Harvard researchers have discovered a hormone in fat cells that helps regulate how blood glucose is controlled and metabolised in the liver, paving way for new treatments for diabetes.
Using experimental models and state-of-the-art technology, the scientists found that switching off this protein leads to better control of glucose production from the liver, revealing a potential new target that may be used to treat type 2 diabetes and other metabolic diseases.
“Although it has long been recognised that a key event leading to development of type 2 diabetes is uncontrolled glucose production from the liver, underlying mechanisms have been elusive,” said senior author Gokhan S Hotamisligil.
“We now have identified aP2 as a novel hormone released from fat cells that controls this critical function,” said Hotamisligil.
The ability of one organ – in this case, the adipose tissue – to so directly and profoundly control the actions of another – the liver – is in itself very exciting, said Hotamisligil.
“We suspect this communication system between adipose tissue and liver may have evolved to help fat cells command the liver to supply the body with glucose in times of nutrient deprivation.
“However, when the engorged fat cells lose control over this signal in obesity, the blood levels of aP2 rise, glucose is poured into the bloodstream and cannot be cleared by other tissues. The result is high blood glucose levels and type 2 diabetes,” he said.
“It was surprising to find that a critical hormone playing a pathological role in diabetes turned out to be the secreted form of aP2, which for decades has been considered a protein that resides inside the fat cells,” said Hotamisligil.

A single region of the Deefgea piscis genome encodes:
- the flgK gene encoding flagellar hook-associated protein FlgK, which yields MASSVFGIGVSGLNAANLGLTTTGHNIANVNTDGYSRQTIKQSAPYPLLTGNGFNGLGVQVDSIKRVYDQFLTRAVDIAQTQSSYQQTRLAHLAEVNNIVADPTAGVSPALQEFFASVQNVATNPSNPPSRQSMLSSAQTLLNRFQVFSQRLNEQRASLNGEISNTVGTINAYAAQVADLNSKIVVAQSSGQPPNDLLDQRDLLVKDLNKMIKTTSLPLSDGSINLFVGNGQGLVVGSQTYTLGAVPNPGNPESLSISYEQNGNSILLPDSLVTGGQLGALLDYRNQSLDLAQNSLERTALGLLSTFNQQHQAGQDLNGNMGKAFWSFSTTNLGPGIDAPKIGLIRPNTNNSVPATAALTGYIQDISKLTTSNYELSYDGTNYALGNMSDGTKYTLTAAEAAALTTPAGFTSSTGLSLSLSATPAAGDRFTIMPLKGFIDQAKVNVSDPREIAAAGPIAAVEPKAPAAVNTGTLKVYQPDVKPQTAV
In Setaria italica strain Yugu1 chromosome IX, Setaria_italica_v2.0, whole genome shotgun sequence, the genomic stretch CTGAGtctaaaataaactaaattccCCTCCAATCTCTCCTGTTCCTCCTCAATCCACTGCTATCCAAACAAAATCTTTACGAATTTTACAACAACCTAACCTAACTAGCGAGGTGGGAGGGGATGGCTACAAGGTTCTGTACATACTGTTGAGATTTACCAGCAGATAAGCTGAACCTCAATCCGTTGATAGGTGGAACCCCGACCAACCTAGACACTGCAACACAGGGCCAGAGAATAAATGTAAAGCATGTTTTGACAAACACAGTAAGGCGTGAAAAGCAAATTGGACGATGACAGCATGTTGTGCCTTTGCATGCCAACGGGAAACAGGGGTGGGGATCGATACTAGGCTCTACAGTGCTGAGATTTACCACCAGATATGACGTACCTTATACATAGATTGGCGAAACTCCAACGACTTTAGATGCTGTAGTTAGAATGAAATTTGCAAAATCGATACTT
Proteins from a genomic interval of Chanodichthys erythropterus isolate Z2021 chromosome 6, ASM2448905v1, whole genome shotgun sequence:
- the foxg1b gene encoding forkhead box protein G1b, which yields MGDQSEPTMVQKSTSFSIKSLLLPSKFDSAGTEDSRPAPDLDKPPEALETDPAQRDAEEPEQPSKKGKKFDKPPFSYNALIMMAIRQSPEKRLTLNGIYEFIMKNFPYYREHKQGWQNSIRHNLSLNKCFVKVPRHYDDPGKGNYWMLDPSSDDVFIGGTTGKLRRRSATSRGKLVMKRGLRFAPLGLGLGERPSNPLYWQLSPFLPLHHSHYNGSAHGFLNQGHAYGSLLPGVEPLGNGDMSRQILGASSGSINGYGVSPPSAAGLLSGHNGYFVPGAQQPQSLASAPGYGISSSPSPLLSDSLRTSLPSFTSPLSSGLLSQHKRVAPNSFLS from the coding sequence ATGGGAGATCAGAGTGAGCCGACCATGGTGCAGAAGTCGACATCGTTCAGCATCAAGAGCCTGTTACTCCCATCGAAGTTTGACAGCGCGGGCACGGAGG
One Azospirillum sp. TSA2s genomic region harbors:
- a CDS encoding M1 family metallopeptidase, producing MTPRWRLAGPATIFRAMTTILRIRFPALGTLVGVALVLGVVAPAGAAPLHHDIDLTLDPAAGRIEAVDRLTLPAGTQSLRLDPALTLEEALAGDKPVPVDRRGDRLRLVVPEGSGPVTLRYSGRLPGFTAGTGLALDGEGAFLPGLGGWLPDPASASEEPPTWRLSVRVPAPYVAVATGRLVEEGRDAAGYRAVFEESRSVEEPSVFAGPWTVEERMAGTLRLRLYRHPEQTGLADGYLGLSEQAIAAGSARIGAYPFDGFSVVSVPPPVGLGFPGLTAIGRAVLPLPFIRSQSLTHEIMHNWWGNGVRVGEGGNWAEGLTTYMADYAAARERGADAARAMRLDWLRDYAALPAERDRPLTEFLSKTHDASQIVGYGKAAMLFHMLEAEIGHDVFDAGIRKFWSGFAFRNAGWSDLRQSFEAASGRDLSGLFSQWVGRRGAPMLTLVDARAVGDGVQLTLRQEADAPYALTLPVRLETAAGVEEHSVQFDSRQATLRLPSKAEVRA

In the new study, researchers first increased the levels of aP2 in normal, healthy mice to match the high blood aP2 levels seen in obese mice and humans. This resulted in impaired glucose metabolism.
Next, they reduced the blood aP2 levels in obese and diabetic mice to low levels seen in lean healthy mice. This intervention restored glucose metabolism to its normal status.
Therefore, the investigators reached the conclusion that the amount and action of aP2 in blood was critical for diabetes, opening up new avenues for potentially being able control or prevent type 2 diabetes.
“The consequences of this discovery are profound, and the potential therapeutic applications by switching this protein off have the capability to reshape the way physicians treat diabetes,” said lead author Haiming Cao, postdoctoral fellow in the Department of Genetics and Complex Diseases at HSPH.
The study was published in the journal Cell Metabolism.